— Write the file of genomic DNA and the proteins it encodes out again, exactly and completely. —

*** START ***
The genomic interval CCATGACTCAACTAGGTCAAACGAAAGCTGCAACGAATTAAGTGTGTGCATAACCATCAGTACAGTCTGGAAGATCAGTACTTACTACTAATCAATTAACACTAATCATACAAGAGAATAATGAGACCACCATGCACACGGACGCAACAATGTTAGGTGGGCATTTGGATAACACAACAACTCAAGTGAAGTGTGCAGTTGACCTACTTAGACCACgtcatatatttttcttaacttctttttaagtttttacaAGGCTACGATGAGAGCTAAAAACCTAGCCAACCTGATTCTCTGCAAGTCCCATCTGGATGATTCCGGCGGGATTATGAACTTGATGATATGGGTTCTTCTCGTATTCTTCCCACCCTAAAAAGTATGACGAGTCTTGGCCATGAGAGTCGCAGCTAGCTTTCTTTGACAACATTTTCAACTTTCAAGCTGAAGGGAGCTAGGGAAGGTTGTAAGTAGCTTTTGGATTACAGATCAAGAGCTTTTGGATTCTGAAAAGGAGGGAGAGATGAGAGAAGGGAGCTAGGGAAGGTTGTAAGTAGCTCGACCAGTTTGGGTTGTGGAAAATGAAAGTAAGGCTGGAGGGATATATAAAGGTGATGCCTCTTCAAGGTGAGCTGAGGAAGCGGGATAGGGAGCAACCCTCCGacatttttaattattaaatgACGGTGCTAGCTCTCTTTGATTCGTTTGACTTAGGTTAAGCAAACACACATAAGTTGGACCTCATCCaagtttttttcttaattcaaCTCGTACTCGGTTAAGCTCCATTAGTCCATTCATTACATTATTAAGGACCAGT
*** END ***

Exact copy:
The genomic interval CCATGACTCAACTAGGTCAAACGAAAGCTGCAACGAATTAAGTGTGTGCATAACCATCAGTACAGTCTGGAAGATCAGTACTTACTACTAATCAATTAACACTAATCATACAAGAGAATAATGAGACCACCATGCACACGGACGCAACAATGTTAGGTGGGCATTTGGATAACACAACAACTCAAGTGAAGTGTGCAGTTGACCTACTTAGACCACgtcatatatttttcttaacttctttttaagtttttacaAGGCTACGATGAGAGCTAAAAACCTAGCCAACCTGATTCTCTGCAAGTCCCATCTGGATGATTCCGGCGGGATTATGAACTTGATGATATGGGTTCTTCTCGTATTCTTCCCACCCTAAAAAGTATGACGAGTCTTGGCCATGAGAGTCGCAGCTAGCTTTCTTTGACAACATTTTCAACTTTCAAGCTGAAGGGAGCTAGGGAAGGTTGTAAGTAGCTTTTGGATTACAGATCAAGAGCTTTTGGATTCTGAAAAGGAGGGAGAGATGAGAGAAGGGAGCTAGGGAAGGTTGTAAGTAGCTCGACCAGTTTGGGTTGTGGAAAATGAAAGTAAGGCTGGAGGGATATATAAAGGTGATGCCTCTTCAAGGTGAGCTGAGGAAGCGGGATAGGGAGCAACCCTCCGacatttttaattattaaatgACGGTGCTAGCTCTCTTTGATTCGTTTGACTTAGGTTAAGCAAACACACATAAGTTGGACCTCATCCaagtttttttcttaattcaaCTCGTACTCGGTTAAGCTCCATTAGTCCATTCATTACATTATTAAGGACCAGT